don't. You and your study partner can trade notes on this and teach each other. Studies have shown that by
teaching others you ensure that you will recall the information later. The most important rule about working with
someone else: keep to the task! Work hard to keep to the subject at hand. Interrupt your partner when he/she
starts talking about unrelated topics.
11. Learn the vocabulary. There is no quicker tip-off to the professor that you don't know what you're doing than
using terminology inappropriately. (For example, the clueless student will typically sprinkle the term "money"
liberally throughout an essay while accounting textbooks seldom use the term.) Most accounting textbooks have
at least one glossary. Also, most textbooks put the key terms in boldface type. Do enough reading of the
textbooks to understand how the author uses each important term.
12. Don't be fatalistic. Yes, accounting is difficult. Yes, accounting is hard work. Yes, it takes time. No, it's not
impossible. Most good students report having some breakthrough moments: times when suddenly a range of
topics suddenly make sense. You might be closer than you think to having one of those breakthroughs.
13. Develop a sense of curiosity. There are many rules in accounting which seem at first to be either contradictory
or counterintuitive or both. Try to figure out why the rule exists and talk to other people about it. The really good
students treat accounting as one big puzzle-game which they expect to win!
14. Take some satisfaction in the fact that you're doing something difficult. Even though accounting is a very
marketable skill, that's not the best reason to study it. The best reason to study accounting is that it helps develop
your ability to do analytic thinking.
15. Bad things happen. If nothing else motivates you to study, remind yourself that it's very possible to get a "D" or
an "F" in an accounting course. This worst-case scenario plays itself out for some students every semester. Use
this fact as motivation when you are debating whether to study accounting or to go out for pizza.







How to Study Accounting
Ken Harper, Instructor
Sharon Miller, Assistant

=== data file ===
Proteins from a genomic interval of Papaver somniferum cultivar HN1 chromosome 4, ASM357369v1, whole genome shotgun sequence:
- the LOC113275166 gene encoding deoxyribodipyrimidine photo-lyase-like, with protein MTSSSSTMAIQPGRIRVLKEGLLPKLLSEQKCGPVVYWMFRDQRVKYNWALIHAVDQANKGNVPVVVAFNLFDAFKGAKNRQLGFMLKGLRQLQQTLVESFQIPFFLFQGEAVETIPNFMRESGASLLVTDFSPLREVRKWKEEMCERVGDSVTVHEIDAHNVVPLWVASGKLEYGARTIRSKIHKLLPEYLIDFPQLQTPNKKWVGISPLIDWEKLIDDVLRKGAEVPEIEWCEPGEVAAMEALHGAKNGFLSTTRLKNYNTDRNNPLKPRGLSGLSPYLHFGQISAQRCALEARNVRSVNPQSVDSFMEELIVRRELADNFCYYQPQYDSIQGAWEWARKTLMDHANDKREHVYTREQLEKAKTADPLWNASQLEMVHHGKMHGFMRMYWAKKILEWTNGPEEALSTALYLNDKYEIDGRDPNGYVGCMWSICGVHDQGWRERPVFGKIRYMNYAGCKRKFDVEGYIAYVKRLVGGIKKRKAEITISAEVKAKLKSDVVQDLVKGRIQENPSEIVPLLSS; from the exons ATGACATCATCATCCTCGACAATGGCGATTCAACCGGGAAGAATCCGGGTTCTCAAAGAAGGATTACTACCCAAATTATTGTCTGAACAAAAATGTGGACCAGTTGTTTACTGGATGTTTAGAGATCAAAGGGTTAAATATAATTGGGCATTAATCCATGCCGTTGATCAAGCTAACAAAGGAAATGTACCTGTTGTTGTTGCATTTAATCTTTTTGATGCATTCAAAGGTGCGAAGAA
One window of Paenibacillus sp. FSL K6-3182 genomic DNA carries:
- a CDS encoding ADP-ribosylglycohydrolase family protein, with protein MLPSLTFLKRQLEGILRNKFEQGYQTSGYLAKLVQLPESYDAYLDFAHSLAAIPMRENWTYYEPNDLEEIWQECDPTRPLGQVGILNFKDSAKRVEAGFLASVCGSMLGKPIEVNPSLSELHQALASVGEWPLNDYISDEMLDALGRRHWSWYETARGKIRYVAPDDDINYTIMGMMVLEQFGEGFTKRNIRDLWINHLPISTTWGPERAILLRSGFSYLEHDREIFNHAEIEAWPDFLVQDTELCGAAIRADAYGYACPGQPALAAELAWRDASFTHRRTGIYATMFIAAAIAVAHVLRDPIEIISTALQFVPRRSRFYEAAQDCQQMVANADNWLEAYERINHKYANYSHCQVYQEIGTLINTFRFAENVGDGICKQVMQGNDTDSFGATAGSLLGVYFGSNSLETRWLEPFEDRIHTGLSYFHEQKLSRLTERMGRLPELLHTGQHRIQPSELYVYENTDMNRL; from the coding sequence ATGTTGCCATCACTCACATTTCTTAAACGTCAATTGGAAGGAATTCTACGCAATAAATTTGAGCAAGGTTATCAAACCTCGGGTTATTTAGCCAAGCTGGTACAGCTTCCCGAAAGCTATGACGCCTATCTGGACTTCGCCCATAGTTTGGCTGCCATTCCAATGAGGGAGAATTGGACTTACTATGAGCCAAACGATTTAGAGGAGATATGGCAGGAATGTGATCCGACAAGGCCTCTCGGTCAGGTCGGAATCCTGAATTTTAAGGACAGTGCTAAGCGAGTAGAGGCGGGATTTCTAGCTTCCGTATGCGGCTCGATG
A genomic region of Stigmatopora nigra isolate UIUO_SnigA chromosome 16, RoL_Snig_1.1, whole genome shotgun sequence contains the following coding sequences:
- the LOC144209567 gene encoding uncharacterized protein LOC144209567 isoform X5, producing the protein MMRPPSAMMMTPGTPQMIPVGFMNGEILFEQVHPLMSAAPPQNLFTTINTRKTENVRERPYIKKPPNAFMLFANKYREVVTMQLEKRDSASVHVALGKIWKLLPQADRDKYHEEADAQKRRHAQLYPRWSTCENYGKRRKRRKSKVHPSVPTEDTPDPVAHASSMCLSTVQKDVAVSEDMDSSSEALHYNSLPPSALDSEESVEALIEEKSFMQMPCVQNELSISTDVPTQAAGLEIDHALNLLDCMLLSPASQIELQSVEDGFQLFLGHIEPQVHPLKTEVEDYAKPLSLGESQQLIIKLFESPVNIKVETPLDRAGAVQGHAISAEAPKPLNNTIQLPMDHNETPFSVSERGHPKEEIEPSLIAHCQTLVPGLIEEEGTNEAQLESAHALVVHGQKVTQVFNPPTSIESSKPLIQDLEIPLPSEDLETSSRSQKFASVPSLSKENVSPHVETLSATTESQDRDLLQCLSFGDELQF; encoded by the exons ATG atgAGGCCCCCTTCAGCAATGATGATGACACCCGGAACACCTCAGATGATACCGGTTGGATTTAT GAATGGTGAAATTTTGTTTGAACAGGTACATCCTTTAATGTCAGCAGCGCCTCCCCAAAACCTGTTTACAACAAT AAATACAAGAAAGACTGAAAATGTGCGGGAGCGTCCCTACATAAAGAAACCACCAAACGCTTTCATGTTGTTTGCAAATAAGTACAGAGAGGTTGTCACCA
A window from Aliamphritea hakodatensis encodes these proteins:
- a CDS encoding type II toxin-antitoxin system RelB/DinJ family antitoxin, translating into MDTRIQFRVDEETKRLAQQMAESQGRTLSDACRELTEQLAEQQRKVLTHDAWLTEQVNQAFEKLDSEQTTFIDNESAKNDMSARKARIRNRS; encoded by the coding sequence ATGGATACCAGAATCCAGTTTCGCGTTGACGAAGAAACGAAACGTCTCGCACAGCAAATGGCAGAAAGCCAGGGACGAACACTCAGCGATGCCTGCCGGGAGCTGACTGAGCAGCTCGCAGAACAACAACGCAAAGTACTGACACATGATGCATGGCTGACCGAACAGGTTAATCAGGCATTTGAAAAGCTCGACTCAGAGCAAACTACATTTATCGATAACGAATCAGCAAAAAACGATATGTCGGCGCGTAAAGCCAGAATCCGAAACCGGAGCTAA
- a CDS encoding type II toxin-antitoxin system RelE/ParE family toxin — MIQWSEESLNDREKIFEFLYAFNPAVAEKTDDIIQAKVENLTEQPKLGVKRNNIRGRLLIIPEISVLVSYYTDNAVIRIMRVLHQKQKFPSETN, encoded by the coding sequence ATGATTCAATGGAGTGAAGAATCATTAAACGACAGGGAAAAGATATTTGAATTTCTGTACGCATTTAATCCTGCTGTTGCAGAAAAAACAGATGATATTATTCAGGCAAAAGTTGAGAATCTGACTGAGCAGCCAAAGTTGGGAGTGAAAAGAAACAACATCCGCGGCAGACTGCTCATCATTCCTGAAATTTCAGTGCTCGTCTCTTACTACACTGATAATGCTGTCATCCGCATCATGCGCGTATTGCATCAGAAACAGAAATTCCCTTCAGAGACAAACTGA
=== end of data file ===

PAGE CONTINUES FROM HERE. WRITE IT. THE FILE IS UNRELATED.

1. Cumulative Study -- Accounting is certainly not a mystery, and is easy to learn.
The major secret to learning accounting is remembering that it is a cumulative
study subject based on the first five chapters. Each learning objective builds on
the previously learned concepts and procedures. The accounting course is
organized so that you learn the most fundamental concepts and procedures
first, then you will be required to build on these concepts and procedures. To
learn accounting, you must master the first five chapters. These fiver chapters are
the basis for the next sixteen chapters. When students run into difficulty, it is
generally because they have either forgotten the earlier material or have not
learned it well enough to move forward.
2. Maintain a good attendance record -- You need to hear from me what topics
are important, why they are important, and how to use them. Copying notes
from other classmates may not always show you the what, why and how.
3. Participate actively in class -- Arrive at your classroom a few minutes early.
Choose a seat where you can hear and be heard. Don't be afraid to ask or
respond to questions. Try to overcome your shyness. Commit yourself to ask or
answer questions in class. Remember someone else in the class is probably
wondering about the same thing.
4. Do not use memorization as a substitute for understanding -- You need to
understand both the reasons and the mechanic of accounting. Memorizing
information will hurt you later on in the course.
5. Take notes -- A recent study indicated that you will remember 10% to 15% of
what was said in class. However, if you write it down, your retention rate
increases to 85%. Note taking is essential to learning accounting. You must learn
to take notes efficiently, accurately, and quickly so you will not jeopardize your
ability to listen effectively.
6. Make friends by studying in a group -- Exchange telephone numbers with at
least two classmates. Make arrangements to study with these friends on a regular
basis. Working in groups has benefits. These benefits include increasing your
knowledge of accounting and improving your critical thinking and
communication skills. If you are able to explain and demonstrate (verbalize) the
learning objective to other group members, then you really understand the
concepts. Don't be afraid to change study groups if you are unhappy with your
original group. Finally, don't allow you study group turn into a gossip group, stick
to your accounting.
7. Be prepared -- Before going to class review the textbook, study guide, homework
assignment, and class notes. Make a list of questions you have to ask me. Writing
out your questions makes it easier for you to ask me in class.
8. Keep up with the work -- Waiting until the last minute does not give you the
opportunity to completely understand the learning objectives. If you have
completed your homework and are able to verbalize the learning objectives to
other members in your study group, then you will do well on the test. If however,
you are trying to complete the reading and homework assignments the night
before the examination, you will be unprepared. There is a saying, "He who does
the homework ahead of time gets the A or B. He who doesn't do the homework
ahead of time gets the C or D."
9. Tape record the class lectures -- This procedure has two benefits. First, you will not
be overly concerned about taking notes. Secondly, recording gives you another
opportunity to hear the lesson. It especially lets you review words that you are
not familiar.
10. Find out what resources are available to you -- Resources available to you are:
1. Study guide
2. Tutorial - Sharon Miller
3. Your fellow classmates
4. Your instructor:
5. F41
6. Phone 408.864.8589